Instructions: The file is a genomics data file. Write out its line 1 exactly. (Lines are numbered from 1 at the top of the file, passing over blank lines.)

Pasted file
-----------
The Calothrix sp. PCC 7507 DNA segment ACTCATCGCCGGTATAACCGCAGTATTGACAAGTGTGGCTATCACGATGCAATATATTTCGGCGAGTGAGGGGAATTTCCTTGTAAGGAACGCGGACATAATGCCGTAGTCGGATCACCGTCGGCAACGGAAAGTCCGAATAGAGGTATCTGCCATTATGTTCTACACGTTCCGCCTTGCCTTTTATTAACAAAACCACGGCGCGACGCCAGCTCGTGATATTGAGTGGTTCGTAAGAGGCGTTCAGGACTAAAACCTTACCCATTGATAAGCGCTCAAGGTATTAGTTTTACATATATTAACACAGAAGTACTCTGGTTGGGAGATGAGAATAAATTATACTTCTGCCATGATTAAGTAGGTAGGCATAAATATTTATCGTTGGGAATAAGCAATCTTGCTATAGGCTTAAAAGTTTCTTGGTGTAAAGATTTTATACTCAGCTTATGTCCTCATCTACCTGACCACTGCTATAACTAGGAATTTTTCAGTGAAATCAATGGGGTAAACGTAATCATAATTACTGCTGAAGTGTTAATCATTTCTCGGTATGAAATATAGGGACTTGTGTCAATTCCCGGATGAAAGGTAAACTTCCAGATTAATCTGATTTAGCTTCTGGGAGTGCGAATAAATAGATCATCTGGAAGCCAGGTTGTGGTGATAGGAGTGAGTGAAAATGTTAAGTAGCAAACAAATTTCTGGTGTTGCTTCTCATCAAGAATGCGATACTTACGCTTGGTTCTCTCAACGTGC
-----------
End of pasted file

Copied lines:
The Calothrix sp. PCC 7507 DNA segment ACTCATCGCCGGTATAACCGCAGTATTGACAAGTGTGGCTATCACGATGCAATATATTTCGGCGAGTGAGGGGAATTTCCTTGTAAGGAACGCGGACATAATGCCGTAGTCGGATCACCGTCGGCAACGGAAAGTCCGAATAGAGGTATCTGCCATTATGTTCTACACGTTCCGCCTTGCCTTTTATTAACAAAACCACGGCGCGACGCCAGCTCGTGATATTGAGTGGTTCGTAAGAGGCGTTCAGGACTAAAACCTTACCCATTGATAAGCGCTCAAGGTATTAGTTTTACATATATTAACACAGAAGTACTCTGGTTGGGAGATGAGAATAAATTATACTTCTGCCATGATTAAGTAGGTAGGCATAAATATTTATCGTTGGGAATAAGCAATCTTGCTATAGGCTTAAAAGTTTCTTGGTGTAAAGATTTTATACTCAGCTTATGTCCTCATCTACCTGACCACTGCTATAACTAGGAATTTTTCAGTGAAATCAATGGGGTAAACGTAATCATAATTACTGCTGAAGTGTTAATCATTTCTCGGTATGAAATATAGGGACTTGTGTCAATTCCCGGATGAAAGGTAAACTTCCAGATTAATCTGATTTAGCTTCTGGGAGTGCGAATAAATAGATCATCTGGAAGCCAGGTTGTGGTGATAGGAGTGAGTGAAAATGTTAAGTAGCAAACAAATTTCTGGTGTTGCTTCTCATCAAGAATGCGATACTTACGCTTGGTTCTCTCAACGTGC